How will the new criteria fit in with the FDA’s update to the Nutrition Facts panel?
KJ: Ideally, they would have been rolled out together, but the deadline for the Facts Panel is Jan 1, 2020, for large manufacturers and the deadline for Bioengineering disclosure remains to be determined. A recent IFIC (International Food Information Council) study indicated that 36% of Americans know “very little or nothing at all” about bioengineered foods. Consumer education on Bioengineering should be a priority that is built into the ruling.
DC: For many food manufacturers with thousands of SKUs, the impact of the updated FDA Nutrition Facts rule is significant. While manufacturers are in the process of making necessary changes to be in compliance with the new requirements, the largest challenge is the harmonization and sequencing the changes to both USDA’s rule and FDA’s rule, so that the need to undergo this process twice is minimized.
MS: The requirements for BE will be an add-on for further packaging change. Nutrition Facts panel changes are well underway already.
What is one thing that excites you about the future of the food and beverage labeling industry?
KJ: Much like my favorite restaurant that lists the exact farm where their chicken and other ingredients are sourced, food labels are moving toward this same level of transparency via digital platforms. Food companies are providing this information not because of a regulation, but because of a desire by consumers to understand the food they purchase for themselves and their family.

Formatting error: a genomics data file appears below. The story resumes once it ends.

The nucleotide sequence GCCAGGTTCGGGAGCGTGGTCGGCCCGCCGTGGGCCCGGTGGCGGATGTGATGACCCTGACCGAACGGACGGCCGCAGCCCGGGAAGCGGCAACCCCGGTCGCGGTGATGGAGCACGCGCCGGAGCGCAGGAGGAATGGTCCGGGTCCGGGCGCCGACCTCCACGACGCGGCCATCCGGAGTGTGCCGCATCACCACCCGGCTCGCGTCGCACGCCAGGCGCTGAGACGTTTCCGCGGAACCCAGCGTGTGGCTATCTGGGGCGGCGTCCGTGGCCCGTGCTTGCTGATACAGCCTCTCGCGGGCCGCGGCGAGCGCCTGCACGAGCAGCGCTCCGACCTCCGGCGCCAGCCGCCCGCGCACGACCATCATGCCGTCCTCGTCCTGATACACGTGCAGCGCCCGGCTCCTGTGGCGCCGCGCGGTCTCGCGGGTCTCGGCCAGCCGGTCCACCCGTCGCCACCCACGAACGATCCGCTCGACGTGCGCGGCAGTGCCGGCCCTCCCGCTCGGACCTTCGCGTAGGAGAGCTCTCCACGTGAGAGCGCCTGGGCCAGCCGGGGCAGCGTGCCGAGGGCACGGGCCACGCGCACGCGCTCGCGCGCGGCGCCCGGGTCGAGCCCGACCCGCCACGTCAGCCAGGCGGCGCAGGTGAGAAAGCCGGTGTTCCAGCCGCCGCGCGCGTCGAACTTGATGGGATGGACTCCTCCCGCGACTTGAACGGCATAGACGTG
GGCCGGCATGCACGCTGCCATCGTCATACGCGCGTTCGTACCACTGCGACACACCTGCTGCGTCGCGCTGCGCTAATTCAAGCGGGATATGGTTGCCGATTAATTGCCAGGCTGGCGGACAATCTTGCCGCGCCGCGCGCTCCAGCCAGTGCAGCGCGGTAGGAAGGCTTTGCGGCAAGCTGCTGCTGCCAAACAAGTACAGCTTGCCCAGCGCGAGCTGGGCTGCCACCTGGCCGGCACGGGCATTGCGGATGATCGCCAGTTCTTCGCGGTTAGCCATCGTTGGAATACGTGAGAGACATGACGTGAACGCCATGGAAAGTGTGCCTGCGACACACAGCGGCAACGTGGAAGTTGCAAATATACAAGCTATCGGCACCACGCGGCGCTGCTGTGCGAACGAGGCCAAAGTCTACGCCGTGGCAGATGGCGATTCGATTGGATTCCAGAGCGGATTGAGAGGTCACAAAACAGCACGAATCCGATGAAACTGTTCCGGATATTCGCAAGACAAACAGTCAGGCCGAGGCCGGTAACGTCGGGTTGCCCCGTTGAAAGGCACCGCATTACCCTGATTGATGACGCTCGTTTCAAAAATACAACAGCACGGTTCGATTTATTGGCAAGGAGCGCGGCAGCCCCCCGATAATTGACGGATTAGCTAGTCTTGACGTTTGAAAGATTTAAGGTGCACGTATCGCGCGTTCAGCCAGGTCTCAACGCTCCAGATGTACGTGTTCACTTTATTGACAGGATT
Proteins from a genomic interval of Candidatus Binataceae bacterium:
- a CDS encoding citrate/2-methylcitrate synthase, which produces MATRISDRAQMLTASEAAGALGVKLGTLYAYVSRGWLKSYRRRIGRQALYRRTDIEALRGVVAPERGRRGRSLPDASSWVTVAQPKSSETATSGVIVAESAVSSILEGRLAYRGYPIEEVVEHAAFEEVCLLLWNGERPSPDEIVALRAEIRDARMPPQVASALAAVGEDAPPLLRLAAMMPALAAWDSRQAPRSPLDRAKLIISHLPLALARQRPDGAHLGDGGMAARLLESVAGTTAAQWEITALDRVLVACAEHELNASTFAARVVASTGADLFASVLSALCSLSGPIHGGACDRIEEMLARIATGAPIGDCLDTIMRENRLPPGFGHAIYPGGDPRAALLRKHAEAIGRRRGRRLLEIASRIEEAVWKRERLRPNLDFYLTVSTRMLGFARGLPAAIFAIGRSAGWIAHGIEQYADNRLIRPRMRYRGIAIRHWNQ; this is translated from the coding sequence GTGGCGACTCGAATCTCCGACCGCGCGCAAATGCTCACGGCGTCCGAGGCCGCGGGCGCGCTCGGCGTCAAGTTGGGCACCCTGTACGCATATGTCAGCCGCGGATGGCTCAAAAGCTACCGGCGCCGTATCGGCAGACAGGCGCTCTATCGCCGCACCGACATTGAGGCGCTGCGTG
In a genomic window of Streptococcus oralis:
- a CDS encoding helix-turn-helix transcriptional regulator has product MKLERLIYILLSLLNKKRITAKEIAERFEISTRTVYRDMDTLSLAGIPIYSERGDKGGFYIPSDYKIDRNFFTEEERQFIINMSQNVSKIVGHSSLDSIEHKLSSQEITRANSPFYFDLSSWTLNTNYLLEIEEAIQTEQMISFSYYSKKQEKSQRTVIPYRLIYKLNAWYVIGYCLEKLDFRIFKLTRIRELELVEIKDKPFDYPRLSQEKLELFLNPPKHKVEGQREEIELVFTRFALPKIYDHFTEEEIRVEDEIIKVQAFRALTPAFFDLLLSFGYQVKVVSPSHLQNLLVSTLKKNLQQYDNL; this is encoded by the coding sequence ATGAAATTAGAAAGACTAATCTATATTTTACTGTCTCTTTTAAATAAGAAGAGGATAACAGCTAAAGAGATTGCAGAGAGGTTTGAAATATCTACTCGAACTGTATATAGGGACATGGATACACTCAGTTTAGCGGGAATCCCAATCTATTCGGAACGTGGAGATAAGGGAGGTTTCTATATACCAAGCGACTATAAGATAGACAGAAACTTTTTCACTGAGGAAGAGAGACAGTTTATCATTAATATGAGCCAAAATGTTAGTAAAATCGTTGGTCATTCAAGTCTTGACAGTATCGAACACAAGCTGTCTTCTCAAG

DC: The opportunities we have to work collaboratively with government and NGOs on key pillars within FDA’s Nutrition Innovation Strategy is very exciting. Whether we are talking about modernizing claims or improving consumers’ access to information, we have tremendous potential of partnering to advance sound policy for both consumers and manufacturers.
MS: More transparency, visibility of consumer expectations, the balance of technology becoming accepted vs. legitimate reservations and scope for greater sharing on perception issues, as well as the scope for greater global harmonization are all areas that excite me.